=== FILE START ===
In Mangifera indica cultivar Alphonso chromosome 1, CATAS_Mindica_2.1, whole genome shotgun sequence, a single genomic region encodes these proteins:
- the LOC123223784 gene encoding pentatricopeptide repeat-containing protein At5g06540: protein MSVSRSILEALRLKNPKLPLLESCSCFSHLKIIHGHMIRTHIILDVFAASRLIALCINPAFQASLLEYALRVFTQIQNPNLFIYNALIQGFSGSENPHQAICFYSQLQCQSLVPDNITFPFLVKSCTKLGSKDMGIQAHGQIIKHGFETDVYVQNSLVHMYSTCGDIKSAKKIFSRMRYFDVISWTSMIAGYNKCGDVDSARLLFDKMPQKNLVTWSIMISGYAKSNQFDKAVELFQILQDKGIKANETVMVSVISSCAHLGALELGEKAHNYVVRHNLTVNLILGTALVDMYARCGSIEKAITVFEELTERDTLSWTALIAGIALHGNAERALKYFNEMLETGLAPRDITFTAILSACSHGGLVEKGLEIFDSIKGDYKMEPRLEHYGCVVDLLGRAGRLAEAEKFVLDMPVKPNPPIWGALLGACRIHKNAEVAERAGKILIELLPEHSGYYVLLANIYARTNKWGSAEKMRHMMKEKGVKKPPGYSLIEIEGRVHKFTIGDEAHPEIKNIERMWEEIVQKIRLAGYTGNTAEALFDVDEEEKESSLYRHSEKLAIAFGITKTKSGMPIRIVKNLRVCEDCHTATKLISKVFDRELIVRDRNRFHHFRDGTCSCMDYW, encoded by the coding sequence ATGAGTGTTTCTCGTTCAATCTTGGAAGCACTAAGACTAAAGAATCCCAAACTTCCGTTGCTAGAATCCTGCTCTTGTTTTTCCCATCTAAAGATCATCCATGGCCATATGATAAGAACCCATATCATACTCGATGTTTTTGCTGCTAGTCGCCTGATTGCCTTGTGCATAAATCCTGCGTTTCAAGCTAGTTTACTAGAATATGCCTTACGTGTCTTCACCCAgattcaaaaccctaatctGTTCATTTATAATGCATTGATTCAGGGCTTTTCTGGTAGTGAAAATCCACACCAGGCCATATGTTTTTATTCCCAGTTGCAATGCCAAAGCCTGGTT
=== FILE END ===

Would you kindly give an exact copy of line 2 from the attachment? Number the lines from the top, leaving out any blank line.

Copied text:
- the LOC123223784 gene encoding pentatricopeptide repeat-containing protein At5g06540: protein MSVSRSILEALRLKNPKLPLLESCSCFSHLKIIHGHMIRTHIILDVFAASRLIALCINPAFQASLLEYALRVFTQIQNPNLFIYNALIQGFSGSENPHQAICFYSQLQCQSLVPDNITFPFLVKSCTKLGSKDMGIQAHGQIIKHGFETDVYVQNSLVHMYSTCGDIKSAKKIFSRMRYFDVISWTSMIAGYNKCGDVDSARLLFDKMPQKNLVTWSIMISGYAKSNQFDKAVELFQILQDKGIKANETVMVSVISSCAHLGALELGEKAHNYVVRHNLTVNLILGTALVDMYARCGSIEKAITVFEELTERDTLSWTALIAGIALHGNAERALKYFNEMLETGLAPRDITFTAILSACSHGGLVEKGLEIFDSIKGDYKMEPRLEHYGCVVDLLGRAGRLAEAEKFVLDMPVKPNPPIWGALLGACRIHKNAEVAERAGKILIELLPEHSGYYVLLANIYARTNKWGSAEKMRHMMKEKGVKKPPGYSLIEIEGRVHKFTIGDEAHPEIKNIERMWEEIVQKIRLAGYTGNTAEALFDVDEEEKESSLYRHSEKLAIAFGITKTKSGMPIRIVKNLRVCEDCHTATKLISKVFDRELIVRDRNRFHHFRDGTCSCMDYW, encoded by the coding sequence ATGAGTGTTTCTCGTTCAATCTTGGAAGCACTAAGACTAAAGAATCCCAAACTTCCGTTGCTAGAATCCTGCTCTTGTTTTTCCCATCTAAAGATCATCCATGGCCATATGATAAGAACCCATATCATACTCGATGTTTTTGCTGCTAGTCGCCTGATTGCCTTGTGCATAAATCCTGCGTTTCAAGCTAGTTTACTAGAATATGCCTTACGTGTCTTCACCCAgattcaaaaccctaatctGTTCATTTATAATGCATTGATTCAGGGCTTTTCTGGTAGTGAAAATCCACACCAGGCCATATGTTTTTATTCCCAGTTGCAATGCCAAAGCCTGGTT